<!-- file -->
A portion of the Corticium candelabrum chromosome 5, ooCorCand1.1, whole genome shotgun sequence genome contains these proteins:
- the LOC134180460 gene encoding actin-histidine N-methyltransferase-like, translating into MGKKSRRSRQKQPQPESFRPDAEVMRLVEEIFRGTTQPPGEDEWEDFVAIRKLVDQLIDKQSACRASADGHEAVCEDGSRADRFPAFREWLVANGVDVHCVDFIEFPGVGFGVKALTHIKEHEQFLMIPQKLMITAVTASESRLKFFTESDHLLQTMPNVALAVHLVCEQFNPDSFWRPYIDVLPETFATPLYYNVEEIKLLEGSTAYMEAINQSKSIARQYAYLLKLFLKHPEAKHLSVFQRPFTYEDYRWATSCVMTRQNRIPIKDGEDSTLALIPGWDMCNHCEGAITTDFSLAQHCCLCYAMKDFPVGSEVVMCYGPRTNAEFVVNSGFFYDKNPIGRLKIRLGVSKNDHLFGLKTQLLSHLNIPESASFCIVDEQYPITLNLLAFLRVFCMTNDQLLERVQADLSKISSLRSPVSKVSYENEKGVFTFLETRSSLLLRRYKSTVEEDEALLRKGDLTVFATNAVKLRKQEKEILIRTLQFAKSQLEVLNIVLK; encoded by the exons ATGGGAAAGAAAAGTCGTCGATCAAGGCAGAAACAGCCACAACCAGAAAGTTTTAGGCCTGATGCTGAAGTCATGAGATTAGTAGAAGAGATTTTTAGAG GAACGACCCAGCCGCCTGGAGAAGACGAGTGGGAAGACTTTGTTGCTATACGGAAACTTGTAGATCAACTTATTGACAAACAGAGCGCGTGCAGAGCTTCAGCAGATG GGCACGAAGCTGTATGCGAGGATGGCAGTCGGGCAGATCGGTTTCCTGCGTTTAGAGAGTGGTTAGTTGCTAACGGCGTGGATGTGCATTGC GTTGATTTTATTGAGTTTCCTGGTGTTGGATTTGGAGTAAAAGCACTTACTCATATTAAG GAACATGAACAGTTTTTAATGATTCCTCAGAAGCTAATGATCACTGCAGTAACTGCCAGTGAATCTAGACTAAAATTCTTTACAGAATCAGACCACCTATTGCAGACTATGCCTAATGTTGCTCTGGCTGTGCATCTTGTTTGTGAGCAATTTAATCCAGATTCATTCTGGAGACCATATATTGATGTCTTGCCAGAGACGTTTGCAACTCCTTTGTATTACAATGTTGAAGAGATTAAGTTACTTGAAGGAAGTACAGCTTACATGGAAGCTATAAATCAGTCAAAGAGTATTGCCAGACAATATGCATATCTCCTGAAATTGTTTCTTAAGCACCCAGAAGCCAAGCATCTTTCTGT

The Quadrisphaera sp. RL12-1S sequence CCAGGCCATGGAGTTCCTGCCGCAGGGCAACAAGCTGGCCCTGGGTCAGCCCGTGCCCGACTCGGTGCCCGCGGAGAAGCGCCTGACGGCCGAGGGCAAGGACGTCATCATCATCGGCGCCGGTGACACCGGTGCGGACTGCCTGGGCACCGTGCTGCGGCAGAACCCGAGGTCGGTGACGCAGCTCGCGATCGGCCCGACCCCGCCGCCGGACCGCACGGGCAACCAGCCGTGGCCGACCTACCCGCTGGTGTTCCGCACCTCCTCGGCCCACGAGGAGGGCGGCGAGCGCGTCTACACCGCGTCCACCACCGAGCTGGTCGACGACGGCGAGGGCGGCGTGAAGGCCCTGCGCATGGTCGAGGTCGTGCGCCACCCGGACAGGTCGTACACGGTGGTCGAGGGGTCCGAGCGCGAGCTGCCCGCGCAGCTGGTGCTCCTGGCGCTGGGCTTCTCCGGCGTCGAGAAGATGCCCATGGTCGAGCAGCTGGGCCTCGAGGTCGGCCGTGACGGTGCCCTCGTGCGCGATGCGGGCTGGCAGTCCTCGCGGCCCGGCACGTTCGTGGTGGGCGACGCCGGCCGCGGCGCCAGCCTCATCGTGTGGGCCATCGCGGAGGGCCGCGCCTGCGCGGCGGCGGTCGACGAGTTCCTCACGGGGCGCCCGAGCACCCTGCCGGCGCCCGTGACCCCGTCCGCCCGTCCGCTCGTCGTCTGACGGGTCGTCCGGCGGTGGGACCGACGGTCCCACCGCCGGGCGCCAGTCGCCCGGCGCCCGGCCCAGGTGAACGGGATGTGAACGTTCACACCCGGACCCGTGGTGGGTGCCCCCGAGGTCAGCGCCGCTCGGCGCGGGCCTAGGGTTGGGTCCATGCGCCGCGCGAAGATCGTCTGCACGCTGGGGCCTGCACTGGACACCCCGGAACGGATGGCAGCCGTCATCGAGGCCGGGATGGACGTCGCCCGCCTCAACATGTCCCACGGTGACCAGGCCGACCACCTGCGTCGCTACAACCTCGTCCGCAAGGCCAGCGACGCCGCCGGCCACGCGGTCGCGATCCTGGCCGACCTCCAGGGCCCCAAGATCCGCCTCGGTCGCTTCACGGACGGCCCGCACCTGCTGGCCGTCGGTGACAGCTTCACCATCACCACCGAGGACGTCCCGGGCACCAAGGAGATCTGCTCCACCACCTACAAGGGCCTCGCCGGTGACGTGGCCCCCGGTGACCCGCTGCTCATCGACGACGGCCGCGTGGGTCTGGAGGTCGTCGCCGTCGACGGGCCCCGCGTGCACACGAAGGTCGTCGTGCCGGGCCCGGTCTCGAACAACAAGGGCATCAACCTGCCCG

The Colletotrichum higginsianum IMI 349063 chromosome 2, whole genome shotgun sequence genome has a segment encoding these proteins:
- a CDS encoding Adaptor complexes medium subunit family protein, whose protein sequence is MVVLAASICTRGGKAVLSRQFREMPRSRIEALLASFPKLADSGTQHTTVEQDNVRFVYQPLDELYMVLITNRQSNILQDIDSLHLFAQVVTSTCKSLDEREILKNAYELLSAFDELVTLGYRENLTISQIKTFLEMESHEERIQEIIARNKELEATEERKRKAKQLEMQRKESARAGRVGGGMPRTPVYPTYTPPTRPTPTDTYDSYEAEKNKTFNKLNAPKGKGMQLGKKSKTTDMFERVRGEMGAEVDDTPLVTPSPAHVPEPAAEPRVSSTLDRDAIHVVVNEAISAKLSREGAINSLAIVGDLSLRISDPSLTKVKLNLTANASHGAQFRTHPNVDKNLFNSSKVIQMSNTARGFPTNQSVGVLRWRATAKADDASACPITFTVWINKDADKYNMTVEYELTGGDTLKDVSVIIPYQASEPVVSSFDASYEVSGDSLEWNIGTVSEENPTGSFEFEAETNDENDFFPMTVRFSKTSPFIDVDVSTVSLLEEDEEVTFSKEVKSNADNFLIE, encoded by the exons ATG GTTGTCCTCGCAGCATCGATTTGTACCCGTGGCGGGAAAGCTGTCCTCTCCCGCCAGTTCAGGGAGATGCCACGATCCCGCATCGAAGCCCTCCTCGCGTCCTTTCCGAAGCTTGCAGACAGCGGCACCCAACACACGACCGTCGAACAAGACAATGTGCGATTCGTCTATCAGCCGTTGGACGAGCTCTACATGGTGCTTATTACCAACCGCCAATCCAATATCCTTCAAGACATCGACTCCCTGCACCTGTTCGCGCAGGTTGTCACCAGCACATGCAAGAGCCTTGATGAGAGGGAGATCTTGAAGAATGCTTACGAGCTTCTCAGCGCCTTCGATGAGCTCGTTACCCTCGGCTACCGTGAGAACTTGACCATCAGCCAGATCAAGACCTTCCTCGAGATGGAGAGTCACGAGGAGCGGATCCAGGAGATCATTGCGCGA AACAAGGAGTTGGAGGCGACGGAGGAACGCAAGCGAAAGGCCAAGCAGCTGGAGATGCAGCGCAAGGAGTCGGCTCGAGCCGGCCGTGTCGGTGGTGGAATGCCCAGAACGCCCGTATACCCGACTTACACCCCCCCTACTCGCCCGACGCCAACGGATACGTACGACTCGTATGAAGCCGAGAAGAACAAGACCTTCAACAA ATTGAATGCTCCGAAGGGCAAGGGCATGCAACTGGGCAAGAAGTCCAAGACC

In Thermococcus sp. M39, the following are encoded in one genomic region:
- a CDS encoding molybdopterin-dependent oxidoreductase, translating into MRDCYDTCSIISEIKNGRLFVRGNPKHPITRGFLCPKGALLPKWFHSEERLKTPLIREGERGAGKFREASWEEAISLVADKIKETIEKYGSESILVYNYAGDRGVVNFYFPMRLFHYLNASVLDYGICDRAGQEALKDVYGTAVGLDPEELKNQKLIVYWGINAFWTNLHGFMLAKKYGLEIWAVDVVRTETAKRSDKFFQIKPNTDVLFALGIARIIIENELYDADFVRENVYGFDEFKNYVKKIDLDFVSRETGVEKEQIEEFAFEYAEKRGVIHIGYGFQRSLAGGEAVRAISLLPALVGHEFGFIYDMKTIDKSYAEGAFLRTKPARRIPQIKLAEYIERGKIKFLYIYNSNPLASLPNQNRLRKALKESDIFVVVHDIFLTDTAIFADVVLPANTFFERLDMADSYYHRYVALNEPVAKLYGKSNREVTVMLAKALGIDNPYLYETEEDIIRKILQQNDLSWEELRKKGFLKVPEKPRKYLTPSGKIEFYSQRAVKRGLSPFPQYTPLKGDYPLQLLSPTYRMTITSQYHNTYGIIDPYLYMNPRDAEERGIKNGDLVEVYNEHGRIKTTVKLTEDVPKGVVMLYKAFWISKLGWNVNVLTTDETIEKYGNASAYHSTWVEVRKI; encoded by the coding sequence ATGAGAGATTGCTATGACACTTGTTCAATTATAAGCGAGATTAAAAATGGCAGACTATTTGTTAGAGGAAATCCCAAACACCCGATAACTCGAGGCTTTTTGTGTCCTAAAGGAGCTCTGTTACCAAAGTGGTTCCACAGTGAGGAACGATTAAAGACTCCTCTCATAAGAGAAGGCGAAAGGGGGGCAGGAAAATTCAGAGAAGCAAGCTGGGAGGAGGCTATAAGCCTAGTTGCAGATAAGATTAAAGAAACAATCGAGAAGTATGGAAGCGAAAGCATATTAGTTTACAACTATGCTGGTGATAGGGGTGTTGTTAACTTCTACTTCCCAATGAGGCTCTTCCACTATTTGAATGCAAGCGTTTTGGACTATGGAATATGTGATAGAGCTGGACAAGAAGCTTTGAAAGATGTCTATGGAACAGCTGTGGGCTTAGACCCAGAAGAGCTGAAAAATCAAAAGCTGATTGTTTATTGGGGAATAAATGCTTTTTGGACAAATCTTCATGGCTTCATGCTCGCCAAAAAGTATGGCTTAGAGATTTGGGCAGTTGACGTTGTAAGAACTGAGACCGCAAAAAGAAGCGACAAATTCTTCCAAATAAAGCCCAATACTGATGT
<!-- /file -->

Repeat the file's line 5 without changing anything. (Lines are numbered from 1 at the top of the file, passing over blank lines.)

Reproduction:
- a CDS encoding Adaptor complexes medium subunit family protein, whose protein sequence is MVVLAASICTRGGKAVLSRQFREMPRSRIEALLASFPKLADSGTQHTTVEQDNVRFVYQPLDELYMVLITNRQSNILQDIDSLHLFAQVVTSTCKSLDEREILKNAYELLSAFDELVTLGYRENLTISQIKTFLEMESHEERIQEIIARNKELEATEERKRKAKQLEMQRKESARAGRVGGGMPRTPVYPTYTPPTRPTPTDTYDSYEAEKNKTFNKLNAPKGKGMQLGKKSKTTDMFERVRGEMGAEVDDTPLVTPSPAHVPEPAAEPRVSSTLDRDAIHVVVNEAISAKLSREGAINSLAIVGDLSLRISDPSLTKVKLNLTANASHGAQFRTHPNVDKNLFNSSKVIQMSNTARGFPTNQSVGVLRWRATAKADDASACPITFTVWINKDADKYNMTVEYELTGGDTLKDVSVIIPYQASEPVVSSFDASYEVSGDSLEWNIGTVSEENPTGSFEFEAETNDENDFFPMTVRFSKTSPFIDVDVSTVSLLEEDEEVTFSKEVKSNADNFLIE, encoded by the exons ATG GTTGTCCTCGCAGCATCGATTTGTACCCGTGGCGGGAAAGCTGTCCTCTCCCGCCAGTTCAGGGAGATGCCACGATCCCGCATCGAAGCCCTCCTCGCGTCCTTTCCGAAGCTTGCAGACAGCGGCACCCAACACACGACCGTCGAACAAGACAATGTGCGATTCGTCTATCAGCCGTTGGACGAGCTCTACATGGTGCTTATTACCAACCGCCAATCCAATATCCTTCAAGACATCGACTCCCTGCACCTGTTCGCGCAGGTTGTCACCAGCACATGCAAGAGCCTTGATGAGAGGGAGATCTTGAAGAATGCTTACGAGCTTCTCAGCGCCTTCGATGAGCTCGTTACCCTCGGCTACCGTGAGAACTTGACCATCAGCCAGATCAAGACCTTCCTCGAGATGGAGAGTCACGAGGAGCGGATCCAGGAGATCATTGCGCGA AACAAGGAGTTGGAGGCGACGGAGGAACGCAAGCGAAAGGCCAAGCAGCTGGAGATGCAGCGCAAGGAGTCGGCTCGAGCCGGCCGTGTCGGTGGTGGAATGCCCAGAACGCCCGTATACCCGACTTACACCCCCCCTACTCGCCCGACGCCAACGGATACGTACGACTCGTATGAAGCCGAGAAGAACAAGACCTTCAACAA ATTGAATGCTCCGAAGGGCAAGGGCATGCAACTGGGCAAGAAGTCCAAGACC